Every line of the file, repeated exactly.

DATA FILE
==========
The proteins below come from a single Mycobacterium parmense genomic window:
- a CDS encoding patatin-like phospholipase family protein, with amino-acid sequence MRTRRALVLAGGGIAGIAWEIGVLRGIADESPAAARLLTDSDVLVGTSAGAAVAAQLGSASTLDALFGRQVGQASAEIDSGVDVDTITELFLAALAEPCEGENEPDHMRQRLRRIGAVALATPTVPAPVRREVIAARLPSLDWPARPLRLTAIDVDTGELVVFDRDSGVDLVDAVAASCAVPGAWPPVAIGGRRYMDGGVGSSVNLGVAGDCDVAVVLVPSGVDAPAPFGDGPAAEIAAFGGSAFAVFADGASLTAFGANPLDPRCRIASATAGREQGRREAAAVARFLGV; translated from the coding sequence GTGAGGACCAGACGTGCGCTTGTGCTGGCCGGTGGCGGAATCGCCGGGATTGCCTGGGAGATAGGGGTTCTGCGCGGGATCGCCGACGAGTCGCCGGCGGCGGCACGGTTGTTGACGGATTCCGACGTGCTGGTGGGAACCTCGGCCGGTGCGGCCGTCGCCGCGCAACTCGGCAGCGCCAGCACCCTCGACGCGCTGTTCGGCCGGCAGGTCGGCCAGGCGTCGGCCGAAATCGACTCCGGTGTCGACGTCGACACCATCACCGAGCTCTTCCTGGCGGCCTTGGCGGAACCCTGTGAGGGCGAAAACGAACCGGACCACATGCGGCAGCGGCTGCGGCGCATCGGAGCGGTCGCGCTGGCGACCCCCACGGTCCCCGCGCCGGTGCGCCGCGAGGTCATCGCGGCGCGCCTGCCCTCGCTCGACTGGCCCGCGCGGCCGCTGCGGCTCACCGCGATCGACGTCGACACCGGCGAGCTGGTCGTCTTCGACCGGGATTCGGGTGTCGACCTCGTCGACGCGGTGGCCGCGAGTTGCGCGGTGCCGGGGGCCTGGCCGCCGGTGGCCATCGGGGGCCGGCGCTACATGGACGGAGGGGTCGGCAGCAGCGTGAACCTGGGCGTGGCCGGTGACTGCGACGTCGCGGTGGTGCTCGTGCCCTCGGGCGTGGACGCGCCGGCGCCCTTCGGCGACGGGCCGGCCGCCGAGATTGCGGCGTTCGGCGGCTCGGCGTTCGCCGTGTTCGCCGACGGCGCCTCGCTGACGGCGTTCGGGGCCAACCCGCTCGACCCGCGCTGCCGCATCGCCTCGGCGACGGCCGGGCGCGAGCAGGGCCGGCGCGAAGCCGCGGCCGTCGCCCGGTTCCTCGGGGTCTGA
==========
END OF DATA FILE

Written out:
The proteins below come from a single Mycobacterium parmense genomic window:
- a CDS encoding patatin-like phospholipase family protein, with amino-acid sequence MRTRRALVLAGGGIAGIAWEIGVLRGIADESPAAARLLTDSDVLVGTSAGAAVAAQLGSASTLDALFGRQVGQASAEIDSGVDVDTITELFLAALAEPCEGENEPDHMRQRLRRIGAVALATPTVPAPVRREVIAARLPSLDWPARPLRLTAIDVDTGELVVFDRDSGVDLVDAVAASCAVPGAWPPVAIGGRRYMDGGVGSSVNLGVAGDCDVAVVLVPSGVDAPAPFGDGPAAEIAAFGGSAFAVFADGASLTAFGANPLDPRCRIASATAGREQGRREAAAVARFLGV; translated from the coding sequence GTGAGGACCAGACGTGCGCTTGTGCTGGCCGGTGGCGGAATCGCCGGGATTGCCTGGGAGATAGGGGTTCTGCGCGGGATCGCCGACGAGTCGCCGGCGGCGGCACGGTTGTTGACGGATTCCGACGTGCTGGTGGGAACCTCGGCCGGTGCGGCCGTCGCCGCGCAACTCGGCAGCGCCAGCACCCTCGACGCGCTGTTCGGCCGGCAGGTCGGCCAGGCGTCGGCCGAAATCGACTCCGGTGTCGACGTCGACACCATCACCGAGCTCTTCCTGGCGGCCTTGGCGGAACCCTGTGAGGGCGAAAACGAACCGGACCACATGCGGCAGCGGCTGCGGCGCATCGGAGCGGTCGCGCTGGCGACCCCCACGGTCCCCGCGCCGGTGCGCCGCGAGGTCATCGCGGCGCGCCTGCCCTCGCTCGACTGGCCCGCGCGGCCGCTGCGGCTCACCGCGATCGACGTCGACACCGGCGAGCTGGTCGTCTTCGACCGGGATTCGGGTGTCGACCTCGTCGACGCGGTGGCCGCGAGTTGCGCGGTGCCGGGGGCCTGGCCGCCGGTGGCCATCGGGGGCCGGCGCTACATGGACGGAGGGGTCGGCAGCAGCGTGAACCTGGGCGTGGCCGGTGACTGCGACGTCGCGGTGGTGCTCGTGCCCTCGGGCGTGGACGCGCCGGCGCCCTTCGGCGACGGGCCGGCCGCCGAGATTGCGGCGTTCGGCGGCTCGGCGTTCGCCGTGTTCGCCGACGGCGCCTCGCTGACGGCGTTCGGGGCCAACCCGCTCGACCCGCGCTGCCGCATCGCCTCGGCGACGGCCGGGCGCGAGCAGGGCCGGCGCGAAGCCGCGGCCGTCGCCCGGTTCCTCGGGGTCTGA